This Year…

As the Holiday Season comes to an end and 2017 starts, it is that moment each year when I look at myself in the mirror and admit that I have never ever managed to keep any of my New Year Resolutions. It’s no surprise…I know I am not alone. Nevertheless I seem to find myself pulled every year towards this bizarre ritual of telling myself that once the clock passes midnight on December 31 that I will stop doing something I shouldn’t be doing or start doing something I should be doing….

I have tried all sorts of resolutions. Often around coffee, alcohol, sleep, email, exercise, food, films and family – more or less, shorter or longer, better or funnier. No matter though…I never manage to keep any of them.

Over the years I have received much advice on what to do to keep my resolutions and why I fail. The answers seem to be deeply rooted….apparently I have failed because either ‘I have suppressed my cravings, haven’t adopted a role model, have (or is that haven’t) fantasized about being successful, or have relied on willpower alone’. More importantly, it would appear that all I have to do to succeed is ‘to break resolutions into smaller steps and reward myself when I achieve each step’. I should also ‘tell friends and colleagues about my resolutions, focus on benefits of success and keep a diary of my progress’. Sounds so simple!

In 2017 I am going to drink less coffee and less alcohol, sleep more, travel less, write shorter emails, drive safer, exercise longer, eat better food, watch funnier films and do all of these with my family! There. I feel better already. I will let you know how I get on in a year’s time…but don’t hold your breath!

This year for a change, I looked for a definition a resolution…a ‘course of action that has been decided on’. There we are then – nothing here about success, or delivery or achievement. If a New Year’s Resolution is simply ‘a course of action’ it’s no wonder they never work!

OK – how about promises? I know always keep my promises…‘an assurance’ given by me to someone else ‘agreeing or guaranteeing to do or give something in the future’. This helps explain why I keep promises. Invariably I make promises to family, friends or colleagues – people I care about and who care about me. I only make promises of significance and I only make them to significant people.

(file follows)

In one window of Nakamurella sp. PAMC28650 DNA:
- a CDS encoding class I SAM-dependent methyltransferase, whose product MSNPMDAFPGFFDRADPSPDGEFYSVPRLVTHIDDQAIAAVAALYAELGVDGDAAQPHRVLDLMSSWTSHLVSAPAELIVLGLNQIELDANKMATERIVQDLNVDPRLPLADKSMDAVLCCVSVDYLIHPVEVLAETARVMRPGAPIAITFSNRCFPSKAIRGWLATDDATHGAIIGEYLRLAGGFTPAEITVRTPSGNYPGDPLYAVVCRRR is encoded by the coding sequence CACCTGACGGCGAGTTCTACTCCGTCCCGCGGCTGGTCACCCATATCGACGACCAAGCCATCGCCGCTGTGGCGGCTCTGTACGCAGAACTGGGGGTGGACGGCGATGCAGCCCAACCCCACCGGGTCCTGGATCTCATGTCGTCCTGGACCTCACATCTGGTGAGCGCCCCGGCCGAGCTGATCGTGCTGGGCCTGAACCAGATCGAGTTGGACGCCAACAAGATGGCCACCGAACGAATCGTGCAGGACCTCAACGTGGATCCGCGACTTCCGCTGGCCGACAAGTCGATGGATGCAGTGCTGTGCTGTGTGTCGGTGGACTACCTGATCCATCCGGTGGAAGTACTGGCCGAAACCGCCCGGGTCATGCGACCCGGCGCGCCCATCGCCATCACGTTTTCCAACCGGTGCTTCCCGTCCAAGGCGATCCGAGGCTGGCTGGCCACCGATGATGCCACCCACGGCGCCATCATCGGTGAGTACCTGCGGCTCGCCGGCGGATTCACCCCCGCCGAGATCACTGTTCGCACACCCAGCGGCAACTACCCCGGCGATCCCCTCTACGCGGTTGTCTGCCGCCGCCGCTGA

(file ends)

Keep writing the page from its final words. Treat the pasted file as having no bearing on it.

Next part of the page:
And last but not least, commitments? A commitment…‘the state of being bound emotionally to a course of action or to another person or persons’. Wow…being bound emotionally. That’s big. There’s no way out of this one. Commitments have both a sense of both responsibility and of accountability. A commitment both involves and signifies an investment by me in someone else.

Commitments are becoming more common. Many companies and leaders refer to use ‘Commitments’ extensively in both internal and external communications. For example, last year Mark Zuckerberg and Priscilla Chan made an ambitious commitment (supported by $3B over the next ten years) to help cure all disease.

So I like commitments much more than I do goals – and believe me I am a big advocate of goals. A goal is a purpose toward which effort is directed – and we all certainly put a great deal of effort into achieving our goals. But I just can’t get away from thinking about the power of commitments. Commitments based on sound beliefs and supported by consistent behaviour.

Once we make a commitment then everything starts….it just has to. Commitments launch action.

2017 here we come!




About Steve Street

I have worked in R&D within the Pharmaceutical industry for over 30 years. Up until April 2012 all of my career had been with one company, but that has now changed. I left that company and took up a new role on May 1, 2012 - still very much within the Pharmaceutical industry and again based in the UK. I have been blogging every week now for over 10 years but only on an external site since January 2012. Email updates of the blogs can be requested using the ‘follow’ option within Wordpress. The blogs are only ever my personal view of what I see, think and feel. I am delighted if you agree and find value; happy if you disagree with my views and overjoyed if you feel motivated to comment. Most of all I am simply grateful that you read. Cheers Steve
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One Response to This Year…

  1. TSR says:

    A good question for all companies that use performance review systems to ask themselves. “Are the objectives we set resolutions or commitments?” Too often they are treated as the former and the systems don’t work the way they are intended.

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